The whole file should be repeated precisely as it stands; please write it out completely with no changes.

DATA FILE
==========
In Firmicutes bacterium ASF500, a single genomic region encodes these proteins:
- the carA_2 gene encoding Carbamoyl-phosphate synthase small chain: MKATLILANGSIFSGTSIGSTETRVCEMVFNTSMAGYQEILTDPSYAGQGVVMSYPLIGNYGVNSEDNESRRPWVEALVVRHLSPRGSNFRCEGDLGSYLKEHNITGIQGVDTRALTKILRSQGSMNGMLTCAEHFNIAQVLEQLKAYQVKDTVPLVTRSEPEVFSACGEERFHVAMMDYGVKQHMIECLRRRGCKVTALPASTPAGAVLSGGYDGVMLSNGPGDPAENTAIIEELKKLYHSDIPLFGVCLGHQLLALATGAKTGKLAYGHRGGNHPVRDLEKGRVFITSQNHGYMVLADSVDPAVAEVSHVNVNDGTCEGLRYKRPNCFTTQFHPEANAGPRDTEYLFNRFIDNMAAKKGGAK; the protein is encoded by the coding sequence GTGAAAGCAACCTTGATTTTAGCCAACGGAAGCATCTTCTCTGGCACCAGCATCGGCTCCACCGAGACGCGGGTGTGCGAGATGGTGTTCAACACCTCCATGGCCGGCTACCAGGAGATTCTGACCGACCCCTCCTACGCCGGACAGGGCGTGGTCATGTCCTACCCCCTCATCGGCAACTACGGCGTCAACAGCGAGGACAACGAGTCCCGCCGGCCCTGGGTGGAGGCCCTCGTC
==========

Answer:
In Firmicutes bacterium ASF500, a single genomic region encodes these proteins:
- the carA_2 gene encoding Carbamoyl-phosphate synthase small chain: MKATLILANGSIFSGTSIGSTETRVCEMVFNTSMAGYQEILTDPSYAGQGVVMSYPLIGNYGVNSEDNESRRPWVEALVVRHLSPRGSNFRCEGDLGSYLKEHNITGIQGVDTRALTKILRSQGSMNGMLTCAEHFNIAQVLEQLKAYQVKDTVPLVTRSEPEVFSACGEERFHVAMMDYGVKQHMIECLRRRGCKVTALPASTPAGAVLSGGYDGVMLSNGPGDPAENTAIIEELKKLYHSDIPLFGVCLGHQLLALATGAKTGKLAYGHRGGNHPVRDLEKGRVFITSQNHGYMVLADSVDPAVAEVSHVNVNDGTCEGLRYKRPNCFTTQFHPEANAGPRDTEYLFNRFIDNMAAKKGGAK; the protein is encoded by the coding sequence GTGAAAGCAACCTTGATTTTAGCCAACGGAAGCATCTTCTCTGGCACCAGCATCGGCTCCACCGAGACGCGGGTGTGCGAGATGGTGTTCAACACCTCCATGGCCGGCTACCAGGAGATTCTGACCGACCCCTCCTACGCCGGACAGGGCGTGGTCATGTCCTACCCCCTCATCGGCAACTACGGCGTCAACAGCGAGGACAACGAGTCCCGCCGGCCCTGGGTGGAGGCCCTCGTC